The candor of Feltsman’s playing was captivating; particularly when he used it as a pretext to subvert the ear before the following phrase.The return of the Promenade theme in Pictures at an Exhibition was a glimpse through a kaleidoscope of interpretive nuance from the initial clarion declamation to the wistful Tranquillo. The straightforwardness was often a necessary easing from the onslaught of sound that he commanded from the keys. This program was rife with moments wherein he absolutely turned the piano out with sound. For example, The Great Gate of Kiev, the final moments of the Mussorgsky, was a glorious array of sound that gave the impression he had an entire festival orchestra under his fingertips. In fact, triumphant might be too soft of a descriptor in this case.

It is important to note that part of the brilliance in Feltsman’s playing is the realization that he eschews exact purity and over-refinement. This is not a question of his technique but rather lauding his ability to still capture that element of humanness in his playing. His phrasing never strays into the sterile, or conversely, into overt sentimentality. Feltsman brought this ability to fore in the two Schumann works and with his stirring encore, the Liszt Liebesträume No.3. Nothing in this program had the feeling of being slow. So, when he seemed to relax into the sound of a single chord it became even more satisfying to the ear of the audience. This was felt most in his poignant renderings of the Op. 15 Träumerei and Der Dichter spricht.

Vladimir Feltsman is commanding as a performer even when he elicits his most tranquil sounds from the piano. While I wouldn’t recount his playing as being gentle, his assured sense of sound and resonance of the instrument are nevertheless alluring. Which brings to mind: not every recital is the same. Not every musician playing the piano repertoire we, as audiences, love is the same. That isn’t always as clear as perhaps it should be; however, it is sublime when it is.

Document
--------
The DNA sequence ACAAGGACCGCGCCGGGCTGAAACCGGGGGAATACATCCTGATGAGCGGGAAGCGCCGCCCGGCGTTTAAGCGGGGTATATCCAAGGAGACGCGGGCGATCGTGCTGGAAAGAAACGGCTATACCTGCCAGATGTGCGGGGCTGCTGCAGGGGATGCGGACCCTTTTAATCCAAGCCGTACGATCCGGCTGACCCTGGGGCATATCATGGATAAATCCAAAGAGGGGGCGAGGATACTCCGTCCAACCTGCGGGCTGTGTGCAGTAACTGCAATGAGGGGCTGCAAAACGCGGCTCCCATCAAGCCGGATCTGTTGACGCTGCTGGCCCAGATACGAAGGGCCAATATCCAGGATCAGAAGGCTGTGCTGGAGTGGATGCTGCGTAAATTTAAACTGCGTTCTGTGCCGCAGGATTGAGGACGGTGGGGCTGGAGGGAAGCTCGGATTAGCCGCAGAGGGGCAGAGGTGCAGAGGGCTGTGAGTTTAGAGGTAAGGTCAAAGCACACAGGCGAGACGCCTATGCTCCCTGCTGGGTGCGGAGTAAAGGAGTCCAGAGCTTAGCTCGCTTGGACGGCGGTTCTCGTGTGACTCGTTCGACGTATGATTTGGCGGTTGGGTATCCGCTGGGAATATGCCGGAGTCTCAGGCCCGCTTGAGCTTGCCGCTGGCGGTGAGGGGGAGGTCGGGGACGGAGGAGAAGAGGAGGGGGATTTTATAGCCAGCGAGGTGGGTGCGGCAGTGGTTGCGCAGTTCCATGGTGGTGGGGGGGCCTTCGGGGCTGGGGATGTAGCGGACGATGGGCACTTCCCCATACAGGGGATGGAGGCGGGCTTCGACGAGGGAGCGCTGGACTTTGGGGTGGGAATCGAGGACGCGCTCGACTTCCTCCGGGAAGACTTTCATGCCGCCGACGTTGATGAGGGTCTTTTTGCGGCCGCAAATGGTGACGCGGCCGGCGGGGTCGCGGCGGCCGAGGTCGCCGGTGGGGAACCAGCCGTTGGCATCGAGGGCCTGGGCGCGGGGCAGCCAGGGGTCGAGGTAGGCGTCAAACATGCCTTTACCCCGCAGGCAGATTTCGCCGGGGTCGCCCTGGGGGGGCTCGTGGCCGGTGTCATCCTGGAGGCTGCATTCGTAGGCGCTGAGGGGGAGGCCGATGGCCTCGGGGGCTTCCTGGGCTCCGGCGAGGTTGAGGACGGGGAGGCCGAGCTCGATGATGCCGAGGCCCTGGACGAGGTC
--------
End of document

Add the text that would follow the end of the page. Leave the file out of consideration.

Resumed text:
in performance: Sex Tips for Straight Women from a Gay Man

April 20, 2015

“Coming late is better than leaving in the middle” the girl behind me trills to her friend as she hurries to the restroom before the show. Another of the cohort slyly asks, “is that one of the tips?…” The girls cackle and I think to myself, “I hope this is an indication of a lively and fun Sunday audience.” Neither the audience nor the actors let me down. Although a rainstorm drenched most of the patrons before the opening lines of the Matt Murphy and Shawn Nightingale play “Sex Tips for Straight Women from a Gay Man” at the Temple Theater in Des Moines, IA, one cannot be sure if the audience was more moist at the beginning or the end of the show. Nevertheless, they definitely left the theater a happier lot.

in performance:

Sex Tips for Straight Women from a Gay Man | Grant MacDermott as Dan instructs an audience volunteer.

Watching this production in Iowa, where attitudes about discussing sex often run the gamut from tame to prude, may actually be more entertaining than attending in a bigger market. Having a group of people who are practically giddy at the mention of a few rebelliously risqué topics is an improv actor’s dream in a show that relies so heavily on audience participation. Throw in a few regional-specific jokes or gags, as director Tim Drucker and the cast do, and you’ve got this audience rolling in the aisles.

What makes this production so effective is the pacing. Sam Tebaldi as Robyn, the mousy, nervous academic called in to lead the book discussion at the last-minute, purposefully adds a catalogue of little physical tics to underscore her character. Furthermore, these hesitations help balance the rapid pace at which Grant MacDermott as Dan beguiles and provokes the audience. MacDermott, as the Gay BFF author and pied piper of the undersexed, is responsible for the lion’s share of the improv and does it with aplomb (even keeping the thread when an ambitious audience member responded to a cat joke with, “I’d like to hear more about your…” well, nevermind, better left for the stage.) Rounding out the speed-settings of this show is the hunk-of-all-trades Mat Leonard who incrementally ratchets up the tension between his character Stefan and Robyn. In addition to the romantic gestures, Leonard’s physical comedy gives both Tebaldi and MacDermott moments to catch their breath before the tempo of the asides spin out of control.